It's no secret that the investor "sharks" on ABC's Shark Tank are smart people who are good with money and making business deals. But, every now and then, even the best of us (or those who work for them) are capable of getting taken advantage of. Such is the case with one of Shark Tank star's Barbara Corcoran's employees, and, unfortunately, the mistake has cost Corcoran almost $400,000.
Now, if you're a big deal mover and shaker like Barbara Corcoran, you're always going to need at least a few people around you to help with some of the details of doing business while you're off building your empire. So, it should come as no surprise that Corcoran has an executive assistant and a bookkeeper. Well, Corcoran was recently the victim of a clever and vicious email scam, that put both of those employees under a microscope in different ways.
According to a report from TMZ, the problems started last week when an email was forwarded to Barbara Corcoran's bookkeeper, Christine. In that email chain, which appeared to have been sent from Corcoran's executive assistant, Emily, Bookkeeper Christine was told she had the green light to go ahead and pay $388,700.11 to a company called FFH Concept GmbH in Germany. The issue, as you may have guessed by now, was that this email did not come from Emily at all.
Apparently, those behind this criminal enterprise manged to get the real Emily's email address and then change it by just one letter, so that they are actually the ones communicating with Bookkeeper Christine on this matter. In addition, when Christine did her due diligence and asked some questions (including what the money would be paying for), they knew to respond by saying that the company was designing some German apartment units in which Corcoran has invested. Not only does she actually invest in real estate, but the company listed on the email is a real German company.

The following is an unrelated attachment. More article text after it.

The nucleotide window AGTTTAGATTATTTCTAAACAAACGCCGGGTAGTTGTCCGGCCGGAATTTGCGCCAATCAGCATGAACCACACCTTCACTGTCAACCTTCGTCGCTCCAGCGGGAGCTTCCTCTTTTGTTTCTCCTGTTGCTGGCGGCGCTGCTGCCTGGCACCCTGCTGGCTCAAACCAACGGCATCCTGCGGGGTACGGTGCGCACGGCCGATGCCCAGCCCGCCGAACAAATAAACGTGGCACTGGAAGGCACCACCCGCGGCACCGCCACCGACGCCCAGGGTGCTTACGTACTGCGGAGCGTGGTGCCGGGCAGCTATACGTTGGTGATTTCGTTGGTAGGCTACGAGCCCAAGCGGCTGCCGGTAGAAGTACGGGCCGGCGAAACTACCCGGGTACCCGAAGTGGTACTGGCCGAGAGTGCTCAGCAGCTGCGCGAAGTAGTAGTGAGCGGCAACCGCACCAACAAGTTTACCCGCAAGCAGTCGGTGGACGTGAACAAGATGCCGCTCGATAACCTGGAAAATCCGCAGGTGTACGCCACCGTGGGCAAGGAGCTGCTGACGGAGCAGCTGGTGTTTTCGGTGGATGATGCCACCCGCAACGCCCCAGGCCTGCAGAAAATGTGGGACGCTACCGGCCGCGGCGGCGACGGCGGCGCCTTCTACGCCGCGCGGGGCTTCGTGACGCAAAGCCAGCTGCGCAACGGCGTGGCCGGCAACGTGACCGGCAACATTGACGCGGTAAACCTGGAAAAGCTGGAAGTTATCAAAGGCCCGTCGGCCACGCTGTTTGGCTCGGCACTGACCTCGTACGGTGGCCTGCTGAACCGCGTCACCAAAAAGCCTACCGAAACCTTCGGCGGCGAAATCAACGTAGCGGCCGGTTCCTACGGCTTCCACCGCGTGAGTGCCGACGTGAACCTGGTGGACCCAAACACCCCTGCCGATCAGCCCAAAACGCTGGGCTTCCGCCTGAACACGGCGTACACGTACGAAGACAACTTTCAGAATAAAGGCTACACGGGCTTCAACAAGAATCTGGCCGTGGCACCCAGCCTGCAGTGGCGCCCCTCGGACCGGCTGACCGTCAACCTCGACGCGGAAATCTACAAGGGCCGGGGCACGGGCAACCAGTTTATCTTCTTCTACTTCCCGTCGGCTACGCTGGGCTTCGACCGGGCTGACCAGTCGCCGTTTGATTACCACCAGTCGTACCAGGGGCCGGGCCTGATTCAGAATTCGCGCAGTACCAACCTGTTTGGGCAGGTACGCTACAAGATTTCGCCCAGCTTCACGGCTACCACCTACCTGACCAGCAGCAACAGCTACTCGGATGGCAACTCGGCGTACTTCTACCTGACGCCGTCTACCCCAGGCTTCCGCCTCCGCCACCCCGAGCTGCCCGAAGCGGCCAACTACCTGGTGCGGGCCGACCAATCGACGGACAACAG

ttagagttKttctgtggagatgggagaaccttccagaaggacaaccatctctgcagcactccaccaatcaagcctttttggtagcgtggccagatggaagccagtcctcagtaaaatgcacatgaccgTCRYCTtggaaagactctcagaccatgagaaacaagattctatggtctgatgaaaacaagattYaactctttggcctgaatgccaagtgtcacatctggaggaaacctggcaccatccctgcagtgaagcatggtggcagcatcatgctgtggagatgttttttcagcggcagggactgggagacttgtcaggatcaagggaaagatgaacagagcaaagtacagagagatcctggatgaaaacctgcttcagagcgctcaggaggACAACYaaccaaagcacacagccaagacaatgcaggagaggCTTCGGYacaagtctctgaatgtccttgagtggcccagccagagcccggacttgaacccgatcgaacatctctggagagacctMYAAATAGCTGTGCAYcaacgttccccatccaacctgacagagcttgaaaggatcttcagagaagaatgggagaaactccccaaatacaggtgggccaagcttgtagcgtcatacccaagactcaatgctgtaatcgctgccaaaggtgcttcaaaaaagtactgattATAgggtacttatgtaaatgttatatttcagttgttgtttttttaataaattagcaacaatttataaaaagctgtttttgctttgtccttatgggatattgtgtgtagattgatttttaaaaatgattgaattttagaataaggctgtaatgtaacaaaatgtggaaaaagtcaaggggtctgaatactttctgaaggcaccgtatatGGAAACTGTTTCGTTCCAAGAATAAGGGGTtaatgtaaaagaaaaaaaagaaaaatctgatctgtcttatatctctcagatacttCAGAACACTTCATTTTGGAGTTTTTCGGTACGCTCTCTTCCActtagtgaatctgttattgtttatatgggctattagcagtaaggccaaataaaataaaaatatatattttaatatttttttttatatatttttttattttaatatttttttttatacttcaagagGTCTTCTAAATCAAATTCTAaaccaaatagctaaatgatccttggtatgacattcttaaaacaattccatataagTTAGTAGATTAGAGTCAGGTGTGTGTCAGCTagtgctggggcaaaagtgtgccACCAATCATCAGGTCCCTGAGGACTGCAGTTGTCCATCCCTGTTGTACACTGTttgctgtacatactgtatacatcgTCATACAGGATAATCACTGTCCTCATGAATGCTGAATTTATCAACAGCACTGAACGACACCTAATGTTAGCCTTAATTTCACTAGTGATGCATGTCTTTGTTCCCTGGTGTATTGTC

I'm going to take a break from the details of this scam to let you catch up, and to say that I think we probably all hate people who do this. Mostly, if scammers like this put the same kind of effort into legitimate jobs, they'd be successful. I mean, this scam seems to have taken real work and intelligence, so these are people who could probably start a business like the folks who go on Shark Tank and eventually make good money. The problem is that they'd rather not wait for their "eventually" to come.
So, what happened next? Bookkeeper Christine was satisfied with all the answers given, and on Tuesday she wired the whole, giant ass wad of cash to the account number listed in the original email. It's only when Christine emailed the real Emily at her correct address, that Corcoran's actual executive assistant noticed that her email was wrong in the previous communication chain.
I know it might seem ridiculous that Barbara Corcoran's bookkeeper made such a mistake, but she probably gets the go-ahead to pay people via Emily all the time. How often do you glance at an email just long enough and assume it's from someone you communicate with all the time? Very few of us are checking each and every letter, number and special character in an email address to make sure it's coming from a person we know and trust.
If the scammers changed the very last letter of the address, most of us would have scanned the first few letters and figured it was good ol' Emily from Barbara Corcoran's office. You know, like it always has been.
Barbara Corcoran isn't likely to get her money back, but her IT department was able to trace the original emails to a Chinese IP address, and her lawyers are looking into their next move. Maybe, at the very least, they can shut down these scammers so that they can't steal from anyone else.
Shark Tank is currently in Season 11, and airing new episodes Fridays at 8 p.m. EST on ABC. For more of what you can see on the small screen right now, check out our 2020 midseason guide!